Myanmar’s military junta has heaped more legal charges onto the head of the country’s deposed leader Aung San Suu Kyi, nearly six months after it overthrew her government in a coup. Yesterday, Aung San Suu Kyi’s lawyer Min Min Soe said that the head of the Nobel laureate and leader of the National League for Democracy (NLD) was facing four additional criminal charges, filed in a court in the country’s second biggest city, Mandalay.
Min Min Soe said that the politician’s legal team had little information about the latest charges, except that they relate broadly to corruption. He said that two charges have also been leveled at Min Thu, a former minister in her government.
Aung San Suu Kyi was arrested during the coup on February 1 and has since been held in an undisclosed location, most likely in the capital Naypyidaw. Since then, the junta has pasted her with a raft of charges, including causing “fear and alarm,” the illegal importation and possession of walkie-talkie radios, violating COVID-19 protocols, and unspecified breaches of the colonial-era Official Secrets Act. She has also been accused of illegally accepting $600,000 cash and 11 kilograms of gold from the former chief minister of the Yangon Region, a political ally.
Convictions on even a small number of these charges would be an effective life sentence for the 76-year-old leader, who was elected in a landslide at elections in November 2020. Aung San Suu Kyi is currently in trial on the first charge, with the full litany of criminal accusations likely to tie her down in court more or less permanently.
No serious analyst doubts that the barrage of charges is designed to immure Aung San Suu Kyi in a form of permanent, confined retirement, freeing up the junta to steer Myanmar into a new era of direct military rule.
However, Senior General Min Aung Hlaing’s dreams of a seamless takeover continue to face two significant obstacles. The first is the persistent opposition of a large swath of the Myanmar population, which has held near-daily protests since the Tatmadaw’s coup, while mass walk-outs of civil servants have paralyzed many basic state functions.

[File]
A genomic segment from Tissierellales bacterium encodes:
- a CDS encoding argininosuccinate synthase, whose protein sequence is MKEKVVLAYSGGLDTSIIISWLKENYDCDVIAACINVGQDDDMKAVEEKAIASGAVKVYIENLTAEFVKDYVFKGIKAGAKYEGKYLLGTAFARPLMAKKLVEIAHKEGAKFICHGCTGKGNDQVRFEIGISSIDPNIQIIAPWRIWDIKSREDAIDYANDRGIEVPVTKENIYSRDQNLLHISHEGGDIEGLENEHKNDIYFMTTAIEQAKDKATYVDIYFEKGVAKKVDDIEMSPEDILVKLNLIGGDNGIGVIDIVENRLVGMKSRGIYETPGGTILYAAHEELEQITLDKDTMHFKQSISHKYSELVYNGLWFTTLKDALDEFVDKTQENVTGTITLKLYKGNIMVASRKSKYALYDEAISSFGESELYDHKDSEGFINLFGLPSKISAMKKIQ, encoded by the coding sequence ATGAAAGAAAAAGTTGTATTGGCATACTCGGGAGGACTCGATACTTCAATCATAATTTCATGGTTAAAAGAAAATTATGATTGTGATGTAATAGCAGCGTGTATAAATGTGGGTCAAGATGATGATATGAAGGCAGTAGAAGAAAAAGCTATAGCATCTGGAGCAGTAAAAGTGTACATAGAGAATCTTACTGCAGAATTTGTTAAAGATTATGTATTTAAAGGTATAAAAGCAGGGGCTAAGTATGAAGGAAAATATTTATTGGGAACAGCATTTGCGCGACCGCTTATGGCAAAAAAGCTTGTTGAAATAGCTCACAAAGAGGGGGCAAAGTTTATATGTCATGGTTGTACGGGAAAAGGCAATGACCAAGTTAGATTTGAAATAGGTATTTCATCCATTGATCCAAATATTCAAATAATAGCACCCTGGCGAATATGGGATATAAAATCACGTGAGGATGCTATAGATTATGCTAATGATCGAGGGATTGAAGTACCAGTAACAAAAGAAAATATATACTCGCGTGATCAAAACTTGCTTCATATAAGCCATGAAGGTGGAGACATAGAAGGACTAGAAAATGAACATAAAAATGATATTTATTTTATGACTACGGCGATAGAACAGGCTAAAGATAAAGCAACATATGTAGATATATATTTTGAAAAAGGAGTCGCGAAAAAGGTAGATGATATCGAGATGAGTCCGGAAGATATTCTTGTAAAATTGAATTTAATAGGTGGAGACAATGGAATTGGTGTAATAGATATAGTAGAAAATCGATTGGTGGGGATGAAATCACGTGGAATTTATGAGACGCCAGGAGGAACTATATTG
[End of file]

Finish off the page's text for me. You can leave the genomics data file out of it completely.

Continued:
As the security forces have responded with brutal force, killing more than 900 protesters and bystanders since the coup, the large-scale protests have fractured into covert violent resistance against the junta, including attacks on government and military facilities and the assassination of collaborators. At the same time, the junta’s advent has inflamed long-running conflicts with ethnic armed groups in outlying regions of the country. This hard kernel of popular resistance represents a formidable block to the return to normality as long as the military reigns in Naypyidaw.
The second great obstacle is COVID-19, which has surged in to fill the vacuum left by the near-total collapse of state capacity in the months since Min Aung Hlaing’s putsch.
The junta registered a record 80 COVID-19 deaths and 5,014 new cases yesterday, with positive results from more than a third of people tested, the state-run broadcaster MRTV reported. The real rate of infection is likely to be far higher given the sharp drop-off in testing since the coup. These surging caseloads have been accompanied by reports of oxygen shortages in urban centers including Yangon and Kale in Sagaing Region.
Yesterday, Tatmadaw spokesperson Zaw Min Tun told a press conference that military authorities were preparing 14 locations for COVID-19 treatment in military hospitals across Myanmar. He added that oxygen plants would be operated at full capacity in order to ensure adequate supply. In an address yesterday, however, Min Aung Hlaing denied reports of oxygen shortages, describing them as fake news being spread for political purposes.
Myanmar’s ongoing political crisis also complicates efforts from outside countries to aid and support the country’s attempts to fight COVID-19 and ramp up vaccinations, given the reluctance of many of the world’s wealthiest countries to legitimize junta rule.
Taken together, these two challenges ensure that even if Myanmar’s rightfully elected leader remains in custody, her self-appointed successor will rule over a restive, resistant, and increasingly desperate population.